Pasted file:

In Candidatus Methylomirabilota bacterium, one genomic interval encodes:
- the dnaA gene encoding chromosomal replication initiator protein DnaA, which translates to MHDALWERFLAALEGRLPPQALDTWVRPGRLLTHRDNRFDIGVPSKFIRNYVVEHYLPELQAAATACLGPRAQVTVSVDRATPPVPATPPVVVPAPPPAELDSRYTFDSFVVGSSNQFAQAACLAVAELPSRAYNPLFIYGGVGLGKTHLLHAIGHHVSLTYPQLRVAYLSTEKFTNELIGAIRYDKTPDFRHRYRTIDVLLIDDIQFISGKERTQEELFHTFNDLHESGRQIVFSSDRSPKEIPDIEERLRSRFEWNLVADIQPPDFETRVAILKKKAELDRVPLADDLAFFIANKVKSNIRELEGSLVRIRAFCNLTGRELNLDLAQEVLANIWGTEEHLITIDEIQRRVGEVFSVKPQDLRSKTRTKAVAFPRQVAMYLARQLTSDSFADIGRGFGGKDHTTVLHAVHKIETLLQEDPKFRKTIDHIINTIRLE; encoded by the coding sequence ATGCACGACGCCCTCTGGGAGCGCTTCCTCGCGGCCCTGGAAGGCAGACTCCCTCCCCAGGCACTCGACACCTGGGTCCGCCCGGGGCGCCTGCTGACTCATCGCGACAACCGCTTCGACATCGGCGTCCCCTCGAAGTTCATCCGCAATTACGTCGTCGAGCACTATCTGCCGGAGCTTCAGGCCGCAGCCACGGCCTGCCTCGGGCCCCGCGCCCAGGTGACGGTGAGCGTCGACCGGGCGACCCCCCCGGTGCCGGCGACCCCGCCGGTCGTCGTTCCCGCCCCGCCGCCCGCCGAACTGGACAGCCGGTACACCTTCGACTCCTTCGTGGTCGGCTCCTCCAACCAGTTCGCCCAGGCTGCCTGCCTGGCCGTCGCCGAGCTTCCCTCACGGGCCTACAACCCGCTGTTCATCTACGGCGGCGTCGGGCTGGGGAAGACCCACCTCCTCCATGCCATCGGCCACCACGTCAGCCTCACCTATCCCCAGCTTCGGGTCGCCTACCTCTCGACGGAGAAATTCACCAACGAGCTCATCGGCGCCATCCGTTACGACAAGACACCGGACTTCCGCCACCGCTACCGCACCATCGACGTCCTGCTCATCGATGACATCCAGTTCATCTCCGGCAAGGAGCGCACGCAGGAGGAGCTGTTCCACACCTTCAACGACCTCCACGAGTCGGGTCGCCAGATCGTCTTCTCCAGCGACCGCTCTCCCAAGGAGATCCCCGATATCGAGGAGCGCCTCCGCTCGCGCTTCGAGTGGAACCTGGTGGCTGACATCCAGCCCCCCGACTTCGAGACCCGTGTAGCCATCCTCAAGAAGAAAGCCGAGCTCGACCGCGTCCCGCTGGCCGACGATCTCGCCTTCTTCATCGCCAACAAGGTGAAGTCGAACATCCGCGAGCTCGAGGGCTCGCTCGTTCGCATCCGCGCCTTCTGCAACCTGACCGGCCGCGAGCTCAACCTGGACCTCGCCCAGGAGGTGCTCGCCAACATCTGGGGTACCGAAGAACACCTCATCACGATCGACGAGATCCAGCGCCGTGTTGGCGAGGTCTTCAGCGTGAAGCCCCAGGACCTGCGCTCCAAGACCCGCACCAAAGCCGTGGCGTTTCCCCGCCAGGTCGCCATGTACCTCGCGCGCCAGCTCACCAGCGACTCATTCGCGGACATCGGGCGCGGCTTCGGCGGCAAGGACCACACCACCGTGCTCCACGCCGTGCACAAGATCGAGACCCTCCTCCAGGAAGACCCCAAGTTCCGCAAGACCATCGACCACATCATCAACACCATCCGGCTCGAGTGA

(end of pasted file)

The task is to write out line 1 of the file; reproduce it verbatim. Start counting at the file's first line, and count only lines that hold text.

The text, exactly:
In Candidatus Methylomirabilota bacterium, one genomic interval encodes: